The earliest references to "Macintosh System Software" are in the Read Me documents on the System 4.0 Finder 5.4 and System 4.1 Finder 5.5 disks. The first named and numbered release was Macintosh System Software 5.0 (System 4.2 Finder 6.0). For more details on these developments, see my notes on Macintosh software releases.
The misleading "System Software" numbers used in Apple Knowledge Base article 15582 for earlier releases appear to be based on a CD that came bundled with the second issue (April 1990) of Apple's old quarterly technical journal, develop. The CD includes disk images for early "System" versions numbered 0.1, 0.3, 0.5, 0.7, 1.0, 1.1, 2.0, and 2.0.1.* Unfortunately, the disk images on the CD are a jumble of omission and repetition. These mistakes have been passed along as recently as the Apple Legacy Recovery CD (May 1998), which includes disk images for early "System" versions numbered "System 1.0" and "System 2.0.1"—in fact, these are actually System 3.2 Finder 5.3 and System 4.1 Finder 5.5. These confusing numbers also appear in the technical specifications Apple provides for its early hardware and elsewhere in the Knowledge Base.
The source of the confusion is simple. Apple started using version numbers for disks around January 1986, as indicated in parentheses below. You can see them by selecting the disk or mounted disk image in the Finder and using File > Get Info to view the comments. They were also used on the labels of the update disks Apple sent to dealers (an example is shown below). The people who put the develop CD together tried to use these disk version numbers as "System Software" version numbers. Looking at the disk version numbers (in parentheses below), it's easy to see how they came to result in the errors on the CDs and in the Knowledge Base.
System 3.0 Finder 5.1, January 1986:
System 3.1 Finder 5.2, February 1986:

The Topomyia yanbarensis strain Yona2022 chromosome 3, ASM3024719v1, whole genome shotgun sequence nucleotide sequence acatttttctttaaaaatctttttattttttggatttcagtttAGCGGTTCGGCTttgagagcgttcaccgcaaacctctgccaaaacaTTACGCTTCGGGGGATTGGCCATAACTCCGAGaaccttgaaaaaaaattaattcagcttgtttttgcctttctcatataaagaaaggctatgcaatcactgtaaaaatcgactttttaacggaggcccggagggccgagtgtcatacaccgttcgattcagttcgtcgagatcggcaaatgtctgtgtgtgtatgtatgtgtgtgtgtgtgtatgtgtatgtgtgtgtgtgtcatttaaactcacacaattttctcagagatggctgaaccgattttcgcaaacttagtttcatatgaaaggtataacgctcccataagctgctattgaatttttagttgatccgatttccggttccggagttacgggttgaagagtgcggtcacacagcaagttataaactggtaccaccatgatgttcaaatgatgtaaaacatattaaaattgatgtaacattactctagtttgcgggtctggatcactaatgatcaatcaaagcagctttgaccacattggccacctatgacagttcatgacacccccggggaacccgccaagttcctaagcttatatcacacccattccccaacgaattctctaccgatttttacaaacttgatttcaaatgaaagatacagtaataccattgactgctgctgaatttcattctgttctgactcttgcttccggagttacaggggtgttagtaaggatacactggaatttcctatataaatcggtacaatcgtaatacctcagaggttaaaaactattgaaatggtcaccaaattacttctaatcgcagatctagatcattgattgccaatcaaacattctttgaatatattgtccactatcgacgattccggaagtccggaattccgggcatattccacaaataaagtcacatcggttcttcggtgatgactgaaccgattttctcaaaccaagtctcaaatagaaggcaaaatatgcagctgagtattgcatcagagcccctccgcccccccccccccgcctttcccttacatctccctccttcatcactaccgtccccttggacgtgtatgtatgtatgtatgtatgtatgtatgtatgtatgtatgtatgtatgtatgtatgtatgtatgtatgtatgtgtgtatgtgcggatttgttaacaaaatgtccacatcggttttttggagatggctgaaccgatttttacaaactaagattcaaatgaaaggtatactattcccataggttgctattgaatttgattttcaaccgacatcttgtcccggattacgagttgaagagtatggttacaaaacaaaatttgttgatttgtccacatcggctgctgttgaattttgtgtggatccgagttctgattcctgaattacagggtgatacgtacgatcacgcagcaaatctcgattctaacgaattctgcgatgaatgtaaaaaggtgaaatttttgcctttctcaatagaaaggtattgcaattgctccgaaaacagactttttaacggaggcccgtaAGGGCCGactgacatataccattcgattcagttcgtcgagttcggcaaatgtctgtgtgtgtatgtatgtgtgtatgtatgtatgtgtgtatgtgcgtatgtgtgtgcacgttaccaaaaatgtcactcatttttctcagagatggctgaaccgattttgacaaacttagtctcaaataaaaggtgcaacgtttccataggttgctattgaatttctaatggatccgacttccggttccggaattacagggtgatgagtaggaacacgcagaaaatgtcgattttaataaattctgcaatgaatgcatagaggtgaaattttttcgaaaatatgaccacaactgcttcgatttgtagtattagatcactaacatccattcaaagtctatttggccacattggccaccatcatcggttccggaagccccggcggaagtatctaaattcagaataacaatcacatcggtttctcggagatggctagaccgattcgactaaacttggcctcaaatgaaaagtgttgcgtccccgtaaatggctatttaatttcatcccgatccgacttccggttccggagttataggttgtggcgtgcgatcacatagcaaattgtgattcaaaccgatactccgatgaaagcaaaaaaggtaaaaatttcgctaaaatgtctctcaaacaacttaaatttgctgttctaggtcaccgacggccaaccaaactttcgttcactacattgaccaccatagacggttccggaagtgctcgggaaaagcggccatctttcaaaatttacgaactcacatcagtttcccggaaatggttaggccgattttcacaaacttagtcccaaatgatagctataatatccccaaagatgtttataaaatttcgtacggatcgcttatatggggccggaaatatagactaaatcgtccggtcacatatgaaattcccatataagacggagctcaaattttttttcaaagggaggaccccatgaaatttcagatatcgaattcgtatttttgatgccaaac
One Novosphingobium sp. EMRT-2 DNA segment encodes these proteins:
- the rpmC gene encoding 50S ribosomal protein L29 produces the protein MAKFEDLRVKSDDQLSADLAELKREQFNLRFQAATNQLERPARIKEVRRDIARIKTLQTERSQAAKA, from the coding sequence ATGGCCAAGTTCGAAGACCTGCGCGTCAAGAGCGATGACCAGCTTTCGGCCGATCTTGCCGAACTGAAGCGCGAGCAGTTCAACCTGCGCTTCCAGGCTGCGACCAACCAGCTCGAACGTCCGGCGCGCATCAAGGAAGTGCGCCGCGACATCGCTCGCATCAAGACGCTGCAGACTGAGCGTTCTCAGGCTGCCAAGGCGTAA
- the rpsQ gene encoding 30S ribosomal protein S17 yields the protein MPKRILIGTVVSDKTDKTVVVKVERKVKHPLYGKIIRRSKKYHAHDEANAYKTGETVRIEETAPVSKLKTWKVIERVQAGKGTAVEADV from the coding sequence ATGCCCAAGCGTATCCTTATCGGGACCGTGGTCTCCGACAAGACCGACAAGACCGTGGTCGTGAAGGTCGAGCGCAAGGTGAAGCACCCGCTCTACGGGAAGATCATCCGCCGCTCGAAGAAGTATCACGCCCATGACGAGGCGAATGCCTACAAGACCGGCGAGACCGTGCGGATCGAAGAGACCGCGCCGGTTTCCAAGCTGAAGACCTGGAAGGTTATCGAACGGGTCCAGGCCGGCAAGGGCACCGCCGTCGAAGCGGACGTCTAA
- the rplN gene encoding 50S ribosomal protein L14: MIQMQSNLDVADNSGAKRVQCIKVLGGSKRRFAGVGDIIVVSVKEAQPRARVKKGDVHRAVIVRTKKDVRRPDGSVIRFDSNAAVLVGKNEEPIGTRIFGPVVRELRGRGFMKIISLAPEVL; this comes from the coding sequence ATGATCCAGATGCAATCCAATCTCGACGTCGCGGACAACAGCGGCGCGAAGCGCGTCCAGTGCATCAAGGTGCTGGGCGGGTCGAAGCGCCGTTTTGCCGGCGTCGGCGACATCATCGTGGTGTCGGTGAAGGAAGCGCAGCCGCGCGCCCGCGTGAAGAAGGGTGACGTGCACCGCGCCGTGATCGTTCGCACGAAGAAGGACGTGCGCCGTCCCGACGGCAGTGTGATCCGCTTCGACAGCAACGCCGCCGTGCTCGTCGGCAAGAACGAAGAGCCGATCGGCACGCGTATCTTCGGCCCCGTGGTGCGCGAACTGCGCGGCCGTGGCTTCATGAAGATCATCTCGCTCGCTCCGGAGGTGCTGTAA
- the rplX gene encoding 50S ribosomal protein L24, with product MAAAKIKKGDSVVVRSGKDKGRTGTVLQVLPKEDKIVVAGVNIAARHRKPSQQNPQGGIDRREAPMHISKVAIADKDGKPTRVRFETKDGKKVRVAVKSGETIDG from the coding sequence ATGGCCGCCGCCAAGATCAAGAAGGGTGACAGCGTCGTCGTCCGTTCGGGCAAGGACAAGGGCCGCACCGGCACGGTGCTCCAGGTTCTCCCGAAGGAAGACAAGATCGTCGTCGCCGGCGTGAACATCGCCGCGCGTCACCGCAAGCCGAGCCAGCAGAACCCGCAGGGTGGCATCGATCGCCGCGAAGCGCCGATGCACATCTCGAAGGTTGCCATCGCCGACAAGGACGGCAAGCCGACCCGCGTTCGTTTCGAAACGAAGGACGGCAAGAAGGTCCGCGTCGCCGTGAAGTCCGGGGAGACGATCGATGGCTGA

System 3.2 Finder 5.3, June 1986 [disk images]:
System 4.0 Finder 5.4, January 1987:
System 4.1 Finder 5.5, April 1987:
Revised June 1987:
The most unfortunate aspect of this debacle is that a sensible, straightforward approach already existed for the numbering scheme used on the develop CD. It could have, and should have, used the System file version numbers as the basis for its numbering, which make for a nice, neat progression leading up to System Software 5.0 in October 1987.
In reality, Finder version numbers better reflect the evolution of the software itself. Apple didn't release six major Macintosh operating systems in just over four years. Instead, it was more like four: Finder 1.x, Finder 4.1, Finder 5.x, and Finder 6.x. You can even argue there were only three:  everything up to Finder 4.1 (MFS),  Finder 5.x (HFS), and  Finder 6.x (MultiFinder). But this progression became moot the minute the decision was made to introduce the concept of "System Software," which subsumes both the System file and Finder version numbers. Given the initial choice of 5.0 (rather than 6.0, its Finder version number), we may surmise that the idea was to use System file numbers to identify earlier releases, which makes sense. For example, this allows Systems 3.3 and 4.1, which shared Finder 5.4, and Systems 3.4 and 4.1, which shared Finder 5.5, to have discreet numbers.
* Special thanks to Willi Kusche, who gave me access to all of the disk images from the original develop CD.